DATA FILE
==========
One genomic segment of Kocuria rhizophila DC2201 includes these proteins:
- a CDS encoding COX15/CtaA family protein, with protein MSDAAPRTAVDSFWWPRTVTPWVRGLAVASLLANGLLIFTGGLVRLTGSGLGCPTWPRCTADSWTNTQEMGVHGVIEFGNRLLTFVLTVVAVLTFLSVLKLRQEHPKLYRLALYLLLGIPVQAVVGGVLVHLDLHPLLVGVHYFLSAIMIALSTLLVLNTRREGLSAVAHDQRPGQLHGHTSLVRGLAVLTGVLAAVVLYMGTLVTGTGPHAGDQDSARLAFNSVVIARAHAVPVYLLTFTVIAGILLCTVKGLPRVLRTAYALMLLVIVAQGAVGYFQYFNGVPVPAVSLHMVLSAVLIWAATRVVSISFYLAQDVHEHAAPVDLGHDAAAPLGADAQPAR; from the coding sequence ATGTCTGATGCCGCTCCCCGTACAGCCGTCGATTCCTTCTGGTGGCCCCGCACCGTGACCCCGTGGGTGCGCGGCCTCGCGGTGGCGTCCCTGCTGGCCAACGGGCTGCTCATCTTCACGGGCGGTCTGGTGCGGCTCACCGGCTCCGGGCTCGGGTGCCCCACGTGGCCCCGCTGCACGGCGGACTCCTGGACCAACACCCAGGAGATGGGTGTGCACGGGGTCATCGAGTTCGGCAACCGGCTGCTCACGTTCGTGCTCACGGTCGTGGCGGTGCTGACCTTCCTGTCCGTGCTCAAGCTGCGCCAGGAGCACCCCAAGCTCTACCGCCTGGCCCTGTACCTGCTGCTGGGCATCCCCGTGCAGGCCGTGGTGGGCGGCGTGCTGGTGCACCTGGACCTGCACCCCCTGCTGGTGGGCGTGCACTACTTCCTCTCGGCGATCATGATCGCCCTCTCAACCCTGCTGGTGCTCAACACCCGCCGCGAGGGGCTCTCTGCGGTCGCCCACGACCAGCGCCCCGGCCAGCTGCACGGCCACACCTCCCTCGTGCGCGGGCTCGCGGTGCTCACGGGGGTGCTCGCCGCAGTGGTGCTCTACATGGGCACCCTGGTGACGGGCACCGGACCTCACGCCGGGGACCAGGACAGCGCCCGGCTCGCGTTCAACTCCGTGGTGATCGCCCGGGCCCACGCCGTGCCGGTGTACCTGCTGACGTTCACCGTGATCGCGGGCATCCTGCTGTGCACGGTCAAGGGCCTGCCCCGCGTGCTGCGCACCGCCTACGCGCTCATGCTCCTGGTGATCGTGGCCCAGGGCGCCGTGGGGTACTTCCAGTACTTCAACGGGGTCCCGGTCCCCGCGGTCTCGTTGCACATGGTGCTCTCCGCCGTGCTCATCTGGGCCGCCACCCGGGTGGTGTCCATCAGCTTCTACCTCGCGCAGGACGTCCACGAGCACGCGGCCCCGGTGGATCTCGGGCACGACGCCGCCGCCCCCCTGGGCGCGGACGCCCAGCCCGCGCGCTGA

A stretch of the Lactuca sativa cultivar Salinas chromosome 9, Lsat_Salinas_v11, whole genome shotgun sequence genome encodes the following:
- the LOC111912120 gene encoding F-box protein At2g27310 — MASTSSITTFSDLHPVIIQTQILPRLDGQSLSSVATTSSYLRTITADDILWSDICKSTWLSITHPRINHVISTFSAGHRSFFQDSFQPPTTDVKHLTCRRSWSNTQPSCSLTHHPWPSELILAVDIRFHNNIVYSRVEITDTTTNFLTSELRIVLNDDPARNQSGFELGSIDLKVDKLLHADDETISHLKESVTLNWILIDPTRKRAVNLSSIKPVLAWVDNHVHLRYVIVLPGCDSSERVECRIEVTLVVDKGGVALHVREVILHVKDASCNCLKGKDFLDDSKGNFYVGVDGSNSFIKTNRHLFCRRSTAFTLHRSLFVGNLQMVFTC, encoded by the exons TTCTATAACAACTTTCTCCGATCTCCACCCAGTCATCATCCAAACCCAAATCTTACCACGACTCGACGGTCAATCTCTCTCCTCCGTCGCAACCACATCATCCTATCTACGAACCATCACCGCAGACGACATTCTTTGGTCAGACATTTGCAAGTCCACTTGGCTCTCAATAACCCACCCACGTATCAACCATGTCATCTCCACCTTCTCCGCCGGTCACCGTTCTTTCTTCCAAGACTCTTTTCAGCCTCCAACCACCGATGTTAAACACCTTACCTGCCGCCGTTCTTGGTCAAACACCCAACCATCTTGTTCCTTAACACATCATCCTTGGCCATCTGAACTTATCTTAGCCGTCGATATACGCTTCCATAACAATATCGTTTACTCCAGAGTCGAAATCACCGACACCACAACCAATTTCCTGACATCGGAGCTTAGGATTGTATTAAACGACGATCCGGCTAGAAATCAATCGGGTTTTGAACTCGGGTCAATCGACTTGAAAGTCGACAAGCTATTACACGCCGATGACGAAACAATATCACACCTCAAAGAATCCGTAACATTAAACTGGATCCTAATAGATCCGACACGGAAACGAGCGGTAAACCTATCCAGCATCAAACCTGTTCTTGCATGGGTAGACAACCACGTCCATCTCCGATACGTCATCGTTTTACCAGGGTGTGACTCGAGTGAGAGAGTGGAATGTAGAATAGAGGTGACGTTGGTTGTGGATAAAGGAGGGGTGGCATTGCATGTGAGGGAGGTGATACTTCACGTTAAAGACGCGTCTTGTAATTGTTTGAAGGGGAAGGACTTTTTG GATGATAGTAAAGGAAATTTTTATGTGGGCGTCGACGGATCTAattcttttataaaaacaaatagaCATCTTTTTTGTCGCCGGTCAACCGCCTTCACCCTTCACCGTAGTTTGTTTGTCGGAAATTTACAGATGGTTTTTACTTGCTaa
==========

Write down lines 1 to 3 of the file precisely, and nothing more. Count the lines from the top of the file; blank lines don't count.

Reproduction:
One genomic segment of Kocuria rhizophila DC2201 includes these proteins:
- a CDS encoding COX15/CtaA family protein, with protein MSDAAPRTAVDSFWWPRTVTPWVRGLAVASLLANGLLIFTGGLVRLTGSGLGCPTWPRCTADSWTNTQEMGVHGVIEFGNRLLTFVLTVVAVLTFLSVLKLRQEHPKLYRLALYLLLGIPVQAVVGGVLVHLDLHPLLVGVHYFLSAIMIALSTLLVLNTRREGLSAVAHDQRPGQLHGHTSLVRGLAVLTGVLAAVVLYMGTLVTGTGPHAGDQDSARLAFNSVVIARAHAVPVYLLTFTVIAGILLCTVKGLPRVLRTAYALMLLVIVAQGAVGYFQYFNGVPVPAVSLHMVLSAVLIWAATRVVSISFYLAQDVHEHAAPVDLGHDAAAPLGADAQPAR; from the coding sequence ATGTCTGATGCCGCTCCCCGTACAGCCGTCGATTCCTTCTGGTGGCCCCGCACCGTGACCCCGTGGGTGCGCGGCCTCGCGGTGGCGTCCCTGCTGGCCAACGGGCTGCTCATCTTCACGGGCGGTCTGGTGCGGCTCACCGGCTCCGGGCTCGGGTGCCCCACGTGGCCCCGCTGCACGGCGGACTCCTGGACCAACACCCAGGAGATGGGTGTGCACGGGGTCATCGAGTTCGGCAACCGGCTGCTCACGTTCGTGCTCACGGTCGTGGCGGTGCTGACCTTCCTGTCCGTGCTCAAGCTGCGCCAGGAGCACCCCAAGCTCTACCGCCTGGCCCTGTACCTGCTGCTGGGCATCCCCGTGCAGGCCGTGGTGGGCGGCGTGCTGGTGCACCTGGACCTGCACCCCCTGCTGGTGGGCGTGCACTACTTCCTCTCGGCGATCATGATCGCCCTCTCAACCCTGCTGGTGCTCAACACCCGCCGCGAGGGGCTCTCTGCGGTCGCCCACGACCAGCGCCCCGGCCAGCTGCACGGCCACACCTCCCTCGTGCGCGGGCTCGCGGTGCTCACGGGGGTGCTCGCCGCAGTGGTGCTCTACATGGGCACCCTGGTGACGGGCACCGGACCTCACGCCGGGGACCAGGACAGCGCCCGGCTCGCGTTCAACTCCGTGGTGATCGCCCGGGCCCACGCCGTGCCGGTGTACCTGCTGACGTTCACCGTGATCGCGGGCATCCTGCTGTGCACGGTCAAGGGCCTGCCCCGCGTGCTGCGCACCGCCTACGCGCTCATGCTCCTGGTGATCGTGGCCCAGGGCGCCGTGGGGTACTTCCAGTACTTCAACGGGGTCCCGGTCCCCGCGGTCTCGTTGCACATGGTGCTCTCCGCCGTGCTCATCTGGGCCGCCACCCGGGTGGTGTCCATCAGCTTCTACCTCGCGCAGGACGTCCACGAGCACGCGGCCCCGGTGGATCTCGGGCACGACGCCGCCGCCCCCCTGGGCGCGGACGCCCAGCCCGCGCGCTGA

A stretch of the Lactuca sativa cultivar Salinas chromosome 9, Lsat_Salinas_v11, whole genome shotgun sequence genome encodes the following: